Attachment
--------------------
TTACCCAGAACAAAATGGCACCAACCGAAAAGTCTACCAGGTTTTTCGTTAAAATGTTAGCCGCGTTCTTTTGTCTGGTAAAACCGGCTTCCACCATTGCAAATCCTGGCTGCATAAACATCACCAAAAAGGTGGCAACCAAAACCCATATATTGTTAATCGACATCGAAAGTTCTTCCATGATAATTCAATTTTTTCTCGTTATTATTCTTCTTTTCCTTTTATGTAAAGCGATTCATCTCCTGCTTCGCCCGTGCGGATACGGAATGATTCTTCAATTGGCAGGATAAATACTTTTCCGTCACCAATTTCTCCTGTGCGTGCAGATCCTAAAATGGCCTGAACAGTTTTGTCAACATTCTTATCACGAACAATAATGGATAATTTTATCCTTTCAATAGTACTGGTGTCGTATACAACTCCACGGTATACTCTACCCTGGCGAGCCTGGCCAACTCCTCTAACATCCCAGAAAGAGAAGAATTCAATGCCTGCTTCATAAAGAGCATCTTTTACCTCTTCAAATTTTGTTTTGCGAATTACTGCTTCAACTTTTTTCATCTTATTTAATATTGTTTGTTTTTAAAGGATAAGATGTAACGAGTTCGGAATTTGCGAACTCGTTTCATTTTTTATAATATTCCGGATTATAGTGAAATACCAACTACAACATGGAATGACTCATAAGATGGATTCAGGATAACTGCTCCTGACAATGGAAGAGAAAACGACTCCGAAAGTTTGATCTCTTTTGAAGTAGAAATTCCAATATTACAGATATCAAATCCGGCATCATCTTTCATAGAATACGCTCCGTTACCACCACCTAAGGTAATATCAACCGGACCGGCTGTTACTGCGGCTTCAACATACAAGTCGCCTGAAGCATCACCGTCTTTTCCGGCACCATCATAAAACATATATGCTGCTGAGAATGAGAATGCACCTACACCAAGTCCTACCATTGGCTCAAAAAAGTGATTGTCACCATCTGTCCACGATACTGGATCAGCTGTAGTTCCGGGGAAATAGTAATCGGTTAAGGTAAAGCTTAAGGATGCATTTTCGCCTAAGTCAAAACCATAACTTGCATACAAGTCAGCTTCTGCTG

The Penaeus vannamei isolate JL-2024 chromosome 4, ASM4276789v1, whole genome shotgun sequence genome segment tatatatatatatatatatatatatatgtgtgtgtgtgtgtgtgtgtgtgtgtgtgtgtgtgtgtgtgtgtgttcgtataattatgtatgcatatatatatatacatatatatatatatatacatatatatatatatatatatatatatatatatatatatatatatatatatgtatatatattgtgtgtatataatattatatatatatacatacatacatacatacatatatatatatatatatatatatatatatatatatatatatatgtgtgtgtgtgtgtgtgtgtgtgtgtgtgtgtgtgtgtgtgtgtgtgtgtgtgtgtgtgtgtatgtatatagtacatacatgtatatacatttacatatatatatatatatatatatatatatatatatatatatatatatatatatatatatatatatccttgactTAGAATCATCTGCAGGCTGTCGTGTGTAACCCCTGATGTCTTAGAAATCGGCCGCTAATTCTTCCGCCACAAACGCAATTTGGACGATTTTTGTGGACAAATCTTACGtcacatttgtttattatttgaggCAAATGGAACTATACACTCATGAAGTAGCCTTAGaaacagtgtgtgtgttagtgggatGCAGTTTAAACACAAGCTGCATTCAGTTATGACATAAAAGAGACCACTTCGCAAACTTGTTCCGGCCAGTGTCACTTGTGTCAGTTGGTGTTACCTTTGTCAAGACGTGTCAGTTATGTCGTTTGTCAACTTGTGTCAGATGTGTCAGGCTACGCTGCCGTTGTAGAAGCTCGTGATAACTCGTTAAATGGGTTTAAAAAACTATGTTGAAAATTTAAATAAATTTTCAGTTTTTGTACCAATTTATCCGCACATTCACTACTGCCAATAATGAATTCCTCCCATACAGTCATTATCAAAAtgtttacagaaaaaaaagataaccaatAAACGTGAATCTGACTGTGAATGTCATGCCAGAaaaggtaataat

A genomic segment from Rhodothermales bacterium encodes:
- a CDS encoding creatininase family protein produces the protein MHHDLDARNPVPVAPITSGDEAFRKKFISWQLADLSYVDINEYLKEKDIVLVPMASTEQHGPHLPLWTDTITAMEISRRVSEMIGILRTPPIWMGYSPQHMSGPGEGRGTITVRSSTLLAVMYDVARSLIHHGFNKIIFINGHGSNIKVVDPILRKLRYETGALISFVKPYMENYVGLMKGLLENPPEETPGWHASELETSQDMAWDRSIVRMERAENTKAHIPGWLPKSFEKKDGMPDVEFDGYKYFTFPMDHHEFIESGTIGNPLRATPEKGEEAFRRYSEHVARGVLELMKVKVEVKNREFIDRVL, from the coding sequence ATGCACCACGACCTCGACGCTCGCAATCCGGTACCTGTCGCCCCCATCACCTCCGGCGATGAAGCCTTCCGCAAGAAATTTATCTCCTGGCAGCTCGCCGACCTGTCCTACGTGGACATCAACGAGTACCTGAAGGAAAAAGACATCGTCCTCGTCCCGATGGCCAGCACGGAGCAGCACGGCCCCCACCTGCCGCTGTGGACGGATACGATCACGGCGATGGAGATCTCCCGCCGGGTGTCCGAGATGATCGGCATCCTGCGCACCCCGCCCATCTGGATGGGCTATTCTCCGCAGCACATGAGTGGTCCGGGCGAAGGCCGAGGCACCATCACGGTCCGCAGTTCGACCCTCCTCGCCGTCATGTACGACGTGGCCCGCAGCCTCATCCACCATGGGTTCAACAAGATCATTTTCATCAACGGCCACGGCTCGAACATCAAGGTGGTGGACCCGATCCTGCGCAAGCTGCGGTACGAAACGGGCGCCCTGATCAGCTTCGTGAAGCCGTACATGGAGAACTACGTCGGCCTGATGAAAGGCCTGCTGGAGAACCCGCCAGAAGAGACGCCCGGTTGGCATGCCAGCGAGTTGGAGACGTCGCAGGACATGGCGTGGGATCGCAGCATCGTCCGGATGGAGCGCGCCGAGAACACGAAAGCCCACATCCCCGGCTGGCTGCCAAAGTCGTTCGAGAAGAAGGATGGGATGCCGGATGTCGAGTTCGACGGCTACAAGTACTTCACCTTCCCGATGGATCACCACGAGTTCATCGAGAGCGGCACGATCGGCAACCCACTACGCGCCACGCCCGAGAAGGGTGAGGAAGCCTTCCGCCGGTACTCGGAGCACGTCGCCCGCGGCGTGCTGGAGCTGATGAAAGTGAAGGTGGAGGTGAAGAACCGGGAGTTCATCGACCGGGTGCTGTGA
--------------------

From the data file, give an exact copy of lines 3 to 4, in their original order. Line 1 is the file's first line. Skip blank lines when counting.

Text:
A genomic segment from Rhodothermales bacterium encodes:
- a CDS encoding creatininase family protein produces the protein MHHDLDARNPVPVAPITSGDEAFRKKFISWQLADLSYVDINEYLKEKDIVLVPMASTEQHGPHLPLWTDTITAMEISRRVSEMIGILRTPPIWMGYSPQHMSGPGEGRGTITVRSSTLLAVMYDVARSLIHHGFNKIIFINGHGSNIKVVDPILRKLRYETGALISFVKPYMENYVGLMKGLLENPPEETPGWHASELETSQDMAWDRSIVRMERAENTKAHIPGWLPKSFEKKDGMPDVEFDGYKYFTFPMDHHEFIESGTIGNPLRATPEKGEEAFRRYSEHVARGVLELMKVKVEVKNREFIDRVL, from the coding sequence ATGCACCACGACCTCGACGCTCGCAATCCGGTACCTGTCGCCCCCATCACCTCCGGCGATGAAGCCTTCCGCAAGAAATTTATCTCCTGGCAGCTCGCCGACCTGTCCTACGTGGACATCAACGAGTACCTGAAGGAAAAAGACATCGTCCTCGTCCCGATGGCCAGCACGGAGCAGCACGGCCCCCACCTGCCGCTGTGGACGGATACGATCACGGCGATGGAGATCTCCCGCCGGGTGTCCGAGATGATCGGCATCCTGCGCACCCCGCCCATCTGGATGGGCTATTCTCCGCAGCACATGAGTGGTCCGGGCGAAGGCCGAGGCACCATCACGGTCCGCAGTTCGACCCTCCTCGCCGTCATGTACGACGTGGCCCGCAGCCTCATCCACCATGGGTTCAACAAGATCATTTTCATCAACGGCCACGGCTCGAACATCAAGGTGGTGGACCCGATCCTGCGCAAGCTGCGGTACGAAACGGGCGCCCTGATCAGCTTCGTGAAGCCGTACATGGAGAACTACGTCGGCCTGATGAAAGGCCTGCTGGAGAACCCGCCAGAAGAGACGCCCGGTTGGCATGCCAGCGAGTTGGAGACGTCGCAGGACATGGCGTGGGATCGCAGCATCGTCCGGATGGAGCGCGCCGAGAACACGAAAGCCCACATCCCCGGCTGGCTGCCAAAGTCGTTCGAGAAGAAGGATGGGATGCCGGATGTCGAGTTCGACGGCTACAAGTACTTCACCTTCCCGATGGATCACCACGAGTTCATCGAGAGCGGCACGATCGGCAACCCACTACGCGCCACGCCCGAGAAGGGTGAGGAAGCCTTCCGCCGGTACTCGGAGCACGTCGCCCGCGGCGTGCTGGAGCTGATGAAAGTGAAGGTGGAGGTGAAGAACCGGGAGTTCATCGACCGGGTGCTGTGA